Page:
BAILIFFS will be able to knock on debtors' doors once again from Monday as a temporary ban on home visits is lifted.
Emergency legislation introduced in England and Wales in April put a stop to home visits from bailiffs over fears they wouldn't follow social distancing rules.
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But from Monday, collectors will once again be able to approach debtors' homes over repayments for fines, traffic offences, unpaid council tax and other outstanding penalties.
A ban on landlords evicting tenants is also set to end at the start of next week, putting thousands of renters at risk of losing their homes.
Six million Brits are thought to have fallen behind on bills because of the coronavirus pandemic, according to Citizens Advice, with carers, key workers and those who are shielding being the hardest hit.
Around a fifth of those behind on payments have had to go without essentials, half of which have had to forego food.
Debt collectors: Know your rights
BAILIFFS are allowed to visit debtors' homes again from Monday August 24, 2020, following a temporary ban due to coronavirus.
Here are your rights, according to Citizens Advice:
- All bailiffs should send you a letter before they visit to check if you're vulnerable because of Covid-19.
- They should give you at least 30 days' notice if they are collecting debts owed to your council, court fines or child maintenance.
- They're not allowed to enter your home to take goods – they should only talk to you, collect money or give you documents.
- They must make sure they are social distancing.
- If you're vulnerable or in financial hardship caused by the pandemic they must refer you to debt advisers.
If you think debt collectors have broken the rules, or acted aggressively by issuing threats, intimidation, offensive language, or repeatedly visiting, texting or calling you then you should complain to the organisation you owe money to.
Lorraine Charlton, debt expert at Citizens Advice, said: "Complaining won’t cancel your original debt, but it can give you a chance to deal with it in a way that suits you."
The charity estimates that those who've sought help with debt since March this year will need two-and-a-half years on average to pay them back.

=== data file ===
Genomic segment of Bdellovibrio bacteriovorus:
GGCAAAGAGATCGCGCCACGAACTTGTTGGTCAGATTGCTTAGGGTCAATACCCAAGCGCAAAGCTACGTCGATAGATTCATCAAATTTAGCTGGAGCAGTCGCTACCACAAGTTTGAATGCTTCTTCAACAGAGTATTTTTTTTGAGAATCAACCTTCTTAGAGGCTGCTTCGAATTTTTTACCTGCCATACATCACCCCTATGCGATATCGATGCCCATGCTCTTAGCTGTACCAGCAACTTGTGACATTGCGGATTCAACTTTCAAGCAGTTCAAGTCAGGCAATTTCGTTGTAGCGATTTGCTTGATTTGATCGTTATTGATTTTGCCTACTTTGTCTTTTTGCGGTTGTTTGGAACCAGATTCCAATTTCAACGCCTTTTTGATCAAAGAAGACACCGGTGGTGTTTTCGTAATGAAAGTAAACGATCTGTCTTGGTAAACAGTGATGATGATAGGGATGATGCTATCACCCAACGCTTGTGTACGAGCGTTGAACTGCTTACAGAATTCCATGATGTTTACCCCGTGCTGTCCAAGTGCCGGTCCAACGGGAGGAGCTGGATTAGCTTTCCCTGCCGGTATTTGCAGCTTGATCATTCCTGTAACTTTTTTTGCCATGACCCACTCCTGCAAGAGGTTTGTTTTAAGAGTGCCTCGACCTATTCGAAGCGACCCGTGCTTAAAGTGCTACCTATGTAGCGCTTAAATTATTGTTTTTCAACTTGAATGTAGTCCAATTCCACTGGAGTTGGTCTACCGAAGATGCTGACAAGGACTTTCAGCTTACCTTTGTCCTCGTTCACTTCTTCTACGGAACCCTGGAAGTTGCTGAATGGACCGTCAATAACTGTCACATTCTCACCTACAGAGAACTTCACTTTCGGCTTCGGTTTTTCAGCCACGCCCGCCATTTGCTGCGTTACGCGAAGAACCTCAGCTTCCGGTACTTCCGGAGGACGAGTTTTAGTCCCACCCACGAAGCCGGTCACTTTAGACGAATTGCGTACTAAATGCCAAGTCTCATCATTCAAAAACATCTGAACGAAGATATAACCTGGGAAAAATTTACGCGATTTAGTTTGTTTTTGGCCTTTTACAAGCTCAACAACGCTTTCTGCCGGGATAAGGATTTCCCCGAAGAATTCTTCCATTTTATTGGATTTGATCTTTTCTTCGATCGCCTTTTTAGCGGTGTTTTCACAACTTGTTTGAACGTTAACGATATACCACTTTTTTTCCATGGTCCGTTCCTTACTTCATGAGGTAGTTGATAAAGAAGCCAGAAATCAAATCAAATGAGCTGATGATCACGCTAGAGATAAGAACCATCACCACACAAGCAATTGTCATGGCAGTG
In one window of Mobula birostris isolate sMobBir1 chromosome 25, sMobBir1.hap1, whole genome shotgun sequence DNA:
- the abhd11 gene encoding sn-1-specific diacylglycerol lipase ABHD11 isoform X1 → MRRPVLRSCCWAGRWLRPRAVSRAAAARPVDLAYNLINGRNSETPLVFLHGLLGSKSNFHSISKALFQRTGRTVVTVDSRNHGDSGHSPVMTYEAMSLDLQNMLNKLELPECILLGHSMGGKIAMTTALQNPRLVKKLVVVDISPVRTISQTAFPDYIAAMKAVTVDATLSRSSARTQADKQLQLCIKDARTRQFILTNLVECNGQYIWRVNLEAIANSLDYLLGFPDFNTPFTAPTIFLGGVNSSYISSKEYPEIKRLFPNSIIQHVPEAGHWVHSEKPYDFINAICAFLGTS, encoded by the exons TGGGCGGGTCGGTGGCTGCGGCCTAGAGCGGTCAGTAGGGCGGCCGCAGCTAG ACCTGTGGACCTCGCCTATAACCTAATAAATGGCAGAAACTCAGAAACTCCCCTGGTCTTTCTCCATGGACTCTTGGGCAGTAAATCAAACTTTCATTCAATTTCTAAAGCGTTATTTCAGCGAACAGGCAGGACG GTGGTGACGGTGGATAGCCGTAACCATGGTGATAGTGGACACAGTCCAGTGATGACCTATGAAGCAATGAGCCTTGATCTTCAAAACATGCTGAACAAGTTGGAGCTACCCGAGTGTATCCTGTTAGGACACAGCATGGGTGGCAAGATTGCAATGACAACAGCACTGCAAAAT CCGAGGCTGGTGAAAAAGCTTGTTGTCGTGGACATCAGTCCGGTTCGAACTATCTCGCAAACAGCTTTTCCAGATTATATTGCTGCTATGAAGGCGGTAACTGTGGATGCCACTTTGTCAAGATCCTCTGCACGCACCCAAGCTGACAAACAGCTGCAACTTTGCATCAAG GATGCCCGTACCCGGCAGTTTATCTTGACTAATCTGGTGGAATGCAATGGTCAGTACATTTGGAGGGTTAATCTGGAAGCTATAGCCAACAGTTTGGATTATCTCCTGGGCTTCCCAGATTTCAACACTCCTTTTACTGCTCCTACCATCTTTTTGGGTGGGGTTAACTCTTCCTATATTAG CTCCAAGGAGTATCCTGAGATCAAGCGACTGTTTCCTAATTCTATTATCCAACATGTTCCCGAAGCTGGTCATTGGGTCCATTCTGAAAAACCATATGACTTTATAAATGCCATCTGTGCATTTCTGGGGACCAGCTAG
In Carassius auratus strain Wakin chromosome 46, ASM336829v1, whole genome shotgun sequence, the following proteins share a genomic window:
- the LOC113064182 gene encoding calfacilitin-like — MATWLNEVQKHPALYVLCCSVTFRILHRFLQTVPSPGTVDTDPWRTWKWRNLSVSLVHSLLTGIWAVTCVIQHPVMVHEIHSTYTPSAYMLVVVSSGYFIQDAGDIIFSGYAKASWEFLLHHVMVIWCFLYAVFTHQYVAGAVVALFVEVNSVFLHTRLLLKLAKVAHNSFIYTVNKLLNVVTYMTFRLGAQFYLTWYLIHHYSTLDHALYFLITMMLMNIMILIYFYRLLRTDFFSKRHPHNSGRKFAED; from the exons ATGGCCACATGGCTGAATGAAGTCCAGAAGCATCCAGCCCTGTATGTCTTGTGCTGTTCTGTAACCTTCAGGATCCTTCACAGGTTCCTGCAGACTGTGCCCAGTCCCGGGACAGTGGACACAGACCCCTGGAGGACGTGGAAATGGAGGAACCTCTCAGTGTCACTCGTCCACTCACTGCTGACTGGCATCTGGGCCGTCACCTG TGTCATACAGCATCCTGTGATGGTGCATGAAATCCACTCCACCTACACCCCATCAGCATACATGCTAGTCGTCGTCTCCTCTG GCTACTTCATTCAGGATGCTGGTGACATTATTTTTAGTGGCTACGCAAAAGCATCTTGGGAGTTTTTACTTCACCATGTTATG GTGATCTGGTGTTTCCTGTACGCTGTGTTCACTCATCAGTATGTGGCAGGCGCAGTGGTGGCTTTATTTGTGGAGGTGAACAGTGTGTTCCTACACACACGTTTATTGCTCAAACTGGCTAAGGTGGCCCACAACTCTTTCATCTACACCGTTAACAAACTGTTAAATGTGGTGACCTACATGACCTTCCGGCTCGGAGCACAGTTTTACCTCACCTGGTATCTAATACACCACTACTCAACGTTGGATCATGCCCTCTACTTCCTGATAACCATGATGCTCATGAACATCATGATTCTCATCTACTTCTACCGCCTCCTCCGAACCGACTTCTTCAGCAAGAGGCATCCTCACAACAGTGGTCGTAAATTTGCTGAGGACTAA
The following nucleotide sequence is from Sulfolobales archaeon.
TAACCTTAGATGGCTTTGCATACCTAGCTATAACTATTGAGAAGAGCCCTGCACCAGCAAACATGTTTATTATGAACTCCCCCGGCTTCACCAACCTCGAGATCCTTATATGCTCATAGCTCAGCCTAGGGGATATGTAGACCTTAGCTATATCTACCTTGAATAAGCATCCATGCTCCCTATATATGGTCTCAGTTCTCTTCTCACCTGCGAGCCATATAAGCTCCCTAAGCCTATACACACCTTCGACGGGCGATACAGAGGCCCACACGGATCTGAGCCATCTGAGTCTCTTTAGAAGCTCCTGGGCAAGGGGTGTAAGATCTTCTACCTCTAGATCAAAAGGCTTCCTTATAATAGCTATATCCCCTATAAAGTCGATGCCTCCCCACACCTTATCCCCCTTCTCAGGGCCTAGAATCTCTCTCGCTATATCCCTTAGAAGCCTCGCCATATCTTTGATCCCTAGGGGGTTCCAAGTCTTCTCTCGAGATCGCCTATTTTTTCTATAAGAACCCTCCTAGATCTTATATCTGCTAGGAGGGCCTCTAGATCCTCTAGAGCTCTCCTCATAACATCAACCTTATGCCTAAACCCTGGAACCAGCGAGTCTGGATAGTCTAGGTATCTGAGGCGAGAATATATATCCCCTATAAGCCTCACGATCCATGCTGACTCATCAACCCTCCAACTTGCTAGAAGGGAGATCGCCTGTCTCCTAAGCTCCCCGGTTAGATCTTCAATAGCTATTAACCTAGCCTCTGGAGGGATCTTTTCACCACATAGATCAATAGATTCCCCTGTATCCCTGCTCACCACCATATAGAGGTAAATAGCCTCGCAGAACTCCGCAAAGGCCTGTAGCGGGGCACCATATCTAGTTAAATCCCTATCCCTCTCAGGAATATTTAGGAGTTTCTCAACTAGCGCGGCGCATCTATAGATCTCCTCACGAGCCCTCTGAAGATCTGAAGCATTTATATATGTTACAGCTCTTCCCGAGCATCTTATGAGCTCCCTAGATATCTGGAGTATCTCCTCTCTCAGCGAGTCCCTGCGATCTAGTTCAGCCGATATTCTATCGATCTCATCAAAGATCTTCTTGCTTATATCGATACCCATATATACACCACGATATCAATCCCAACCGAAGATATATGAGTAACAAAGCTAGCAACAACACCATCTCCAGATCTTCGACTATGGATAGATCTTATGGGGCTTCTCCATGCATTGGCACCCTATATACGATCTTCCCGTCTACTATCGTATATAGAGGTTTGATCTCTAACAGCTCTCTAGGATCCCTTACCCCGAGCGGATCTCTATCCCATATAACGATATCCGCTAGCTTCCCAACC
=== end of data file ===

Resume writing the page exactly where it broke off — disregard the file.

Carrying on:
But the Civil Enforcement Association (CIVEA), a trade body that represents 90 per cent of the debt collector industry, said that it's unlikely that collectors will target these customers first as their cases won't have been processed by the courts yet.
It argues that those who have debts from before the pandemic lockdown, outstanding for five months or more, will be top of the list.
At the start of lockdown, many local authorities temporarily stopped enforcement visits as debt collectors weren't considered to be key workers.
But the government had to step in a month later to issue tougher regulation as some were continuing to take goods from people's homes.
Bailiffs normally have 12 months from an enforcement notice being issued to take goods and have to apply to the courts to seek an extension.
But under the emergency legislation, notices that had less than a month left on them during lockdown have been automatically extended by 12 months without needing court permission.
Those who fall into this category will need to carry on making the agreed payments.
If you can't afford to pay, you should contact the bailiff and the organisation you owe money to as they may be able to make rearrangements.
The CIVEA has launched Covid-19 training for members to take part in before making any post-lockdown visits.
Collectors must use effective PPE and observe social distancing. So far, 1,800 agents have undergone the training.
The trade body added that letters have been sent to those with overdue debts since the suspension to help identify those who are particularly vulnerable to the virus, such as those who are shielding.
In these cases, extra support will be provided by welfare teams and debtors will be referred to council support services.
But Citizens Advice is calling for extra financial support for households to reduce the pressure to repay debts.
"Protections put in place by the government, businesses and regulators have staved off the worst consequences of lockdown debt – so far," said Dame Gillian Guy of Citizens Advice.
"But with these measures beginning to end, millions will now face the repercussions."
She added: "Financial support for those who’ve fallen into debt must be prioritised to free them from the damaging consequences of long-term debt, and help strengthen the economic recovery."
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